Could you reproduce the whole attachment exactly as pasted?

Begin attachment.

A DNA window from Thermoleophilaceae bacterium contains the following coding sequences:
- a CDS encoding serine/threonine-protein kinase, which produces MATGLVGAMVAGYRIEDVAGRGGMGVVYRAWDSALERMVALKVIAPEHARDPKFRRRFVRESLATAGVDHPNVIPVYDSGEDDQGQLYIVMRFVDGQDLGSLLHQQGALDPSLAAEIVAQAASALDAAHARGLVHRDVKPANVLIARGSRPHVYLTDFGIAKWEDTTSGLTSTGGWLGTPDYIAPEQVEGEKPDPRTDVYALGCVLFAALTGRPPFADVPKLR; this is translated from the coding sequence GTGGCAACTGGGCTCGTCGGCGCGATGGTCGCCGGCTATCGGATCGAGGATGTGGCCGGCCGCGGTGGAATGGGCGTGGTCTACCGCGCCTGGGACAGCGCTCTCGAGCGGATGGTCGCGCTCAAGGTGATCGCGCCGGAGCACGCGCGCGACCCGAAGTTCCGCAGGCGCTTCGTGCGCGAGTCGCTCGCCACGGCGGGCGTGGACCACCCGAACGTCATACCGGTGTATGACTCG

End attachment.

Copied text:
A DNA window from Thermoleophilaceae bacterium contains the following coding sequences:
- a CDS encoding serine/threonine-protein kinase, which produces MATGLVGAMVAGYRIEDVAGRGGMGVVYRAWDSALERMVALKVIAPEHARDPKFRRRFVRESLATAGVDHPNVIPVYDSGEDDQGQLYIVMRFVDGQDLGSLLHQQGALDPSLAAEIVAQAASALDAAHARGLVHRDVKPANVLIARGSRPHVYLTDFGIAKWEDTTSGLTSTGGWLGTPDYIAPEQVEGEKPDPRTDVYALGCVLFAALTGRPPFADVPKLR; this is translated from the coding sequence GTGGCAACTGGGCTCGTCGGCGCGATGGTCGCCGGCTATCGGATCGAGGATGTGGCCGGCCGCGGTGGAATGGGCGTGGTCTACCGCGCCTGGGACAGCGCTCTCGAGCGGATGGTCGCGCTCAAGGTGATCGCGCCGGAGCACGCGCGCGACCCGAAGTTCCGCAGGCGCTTCGTGCGCGAGTCGCTCGCCACGGCGGGCGTGGACCACCCGAACGTCATACCGGTGTATGACTCG